Are Doctors Giving IVF Couples Different Advice When It Comes to Prenatal Testing?
March 2, 2017
Something called the “precious baby” phenomenon has parents-to-be worried that their doctors may be giving different couples conflicting advice, all according to how they conceived.
An international study of 37-year-old moms-to-be recently showed that 45 percent of their doctors recommended an amniocentesis for mom if baby was conceived naturally — and only 19 percent of doctors suggested the procedure to women who had used assisted reproductive technologies (ART) in order to conceive. Why are doctors testing your amniotic fluid anyway? It’s a way for doctors to look at any chromosomal abnormalities and infections while baby’s in utero. Doctors also test for Down Syndrome at this time too. So, what explains the difference in docs who suggest it — and those that don’t? The “precious baby” phenomenon.
“Precious baby” refers to the idea that one baby is more precious than another — based on how she was conceived. But is it really possible? Is one baby more precious than another? We’d like to think not (they’re all precious!), but for some couples — and doctors, that’s apparently just the case.
According to Dr. Yaniv Hanoch, who co-authored the study, it’s not only parents who deem their pregnancies to be more valuable than others, especially if they’ve used technology to help them conceive — more and more, doctors are more likely to be affected by the nature of how their patients got pregnant. Basically, doctors are finding it harder to stay out of mom and dad’s business if they used IVF or another alternative method to conceive, believing that these babies are more “precious” because they were not conceived naturally. “This study demonstrates there may be a tendency for clinicians to be affected by the nature of the pregnancy before determining the parents’ wishes.”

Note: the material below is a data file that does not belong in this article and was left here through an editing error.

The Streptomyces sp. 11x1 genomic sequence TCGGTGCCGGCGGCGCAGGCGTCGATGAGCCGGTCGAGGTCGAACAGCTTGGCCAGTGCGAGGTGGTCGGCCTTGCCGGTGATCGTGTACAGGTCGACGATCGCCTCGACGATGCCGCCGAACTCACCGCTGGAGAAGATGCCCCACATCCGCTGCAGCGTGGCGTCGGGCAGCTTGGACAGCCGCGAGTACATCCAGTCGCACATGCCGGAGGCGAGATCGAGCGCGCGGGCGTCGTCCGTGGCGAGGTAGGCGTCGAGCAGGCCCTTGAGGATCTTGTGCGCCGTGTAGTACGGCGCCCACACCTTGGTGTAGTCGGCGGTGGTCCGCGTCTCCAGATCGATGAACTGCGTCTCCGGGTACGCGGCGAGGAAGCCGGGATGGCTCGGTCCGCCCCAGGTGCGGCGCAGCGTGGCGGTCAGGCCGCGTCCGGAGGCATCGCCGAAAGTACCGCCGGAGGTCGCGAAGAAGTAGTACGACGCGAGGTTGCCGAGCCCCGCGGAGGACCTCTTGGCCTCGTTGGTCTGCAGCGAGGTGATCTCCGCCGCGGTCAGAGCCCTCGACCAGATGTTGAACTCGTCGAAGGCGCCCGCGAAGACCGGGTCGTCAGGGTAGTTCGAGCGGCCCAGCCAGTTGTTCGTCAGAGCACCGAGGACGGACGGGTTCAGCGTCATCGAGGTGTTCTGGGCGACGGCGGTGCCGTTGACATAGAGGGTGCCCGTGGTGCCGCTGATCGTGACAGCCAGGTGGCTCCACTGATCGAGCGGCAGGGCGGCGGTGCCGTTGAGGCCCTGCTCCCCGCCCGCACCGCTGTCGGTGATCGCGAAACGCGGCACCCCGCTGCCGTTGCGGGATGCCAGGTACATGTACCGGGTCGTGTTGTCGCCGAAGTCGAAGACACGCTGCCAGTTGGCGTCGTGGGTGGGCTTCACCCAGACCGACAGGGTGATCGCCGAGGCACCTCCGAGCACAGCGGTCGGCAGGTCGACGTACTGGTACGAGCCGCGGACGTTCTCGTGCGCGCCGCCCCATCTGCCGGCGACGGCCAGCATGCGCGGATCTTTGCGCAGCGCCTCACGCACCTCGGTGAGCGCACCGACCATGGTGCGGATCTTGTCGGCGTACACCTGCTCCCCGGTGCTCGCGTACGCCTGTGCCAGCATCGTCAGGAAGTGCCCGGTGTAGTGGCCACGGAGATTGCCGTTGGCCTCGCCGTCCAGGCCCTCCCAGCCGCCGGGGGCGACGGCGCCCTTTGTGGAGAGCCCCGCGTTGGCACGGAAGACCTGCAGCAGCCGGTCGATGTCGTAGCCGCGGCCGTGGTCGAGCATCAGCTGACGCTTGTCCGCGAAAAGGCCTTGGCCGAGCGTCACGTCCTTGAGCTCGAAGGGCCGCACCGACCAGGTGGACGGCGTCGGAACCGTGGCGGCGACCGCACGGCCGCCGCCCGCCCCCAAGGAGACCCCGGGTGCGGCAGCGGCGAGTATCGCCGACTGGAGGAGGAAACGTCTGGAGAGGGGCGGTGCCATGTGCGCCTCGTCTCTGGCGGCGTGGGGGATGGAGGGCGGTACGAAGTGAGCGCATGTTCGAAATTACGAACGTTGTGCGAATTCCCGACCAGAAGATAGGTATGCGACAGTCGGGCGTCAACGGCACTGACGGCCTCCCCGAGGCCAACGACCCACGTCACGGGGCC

In order to collect data, researchers used responses from a questionnaire of nearly 160 OBs and gynecologists. At least a third of the doctors surveyed admitted that they immediately recommended moms-to-be have an amniocentesis, while just 31.3 percent said that they recommended the procedure after receiving further clarification on the high risk to mom and baby. But once researchers probed OBs and gynecologists further, they found that those percentages differed once the “method” of pregnancy was taken into account. “Even without a medical indication,” the researchers wrote, “more clinicians would recommend amniocentesis to a woman with normal screening test results in a spontaneous pregnancy than to one who had undergone ART. Thus far, researchers have provided only indirect evidence to support the claim of differential management of ART pregnancies, but our findings show they do not appear to be immune to the ‘precious baby’ phenomenon.”
Do you think doctors should consider different risks based on how couple’s conceive?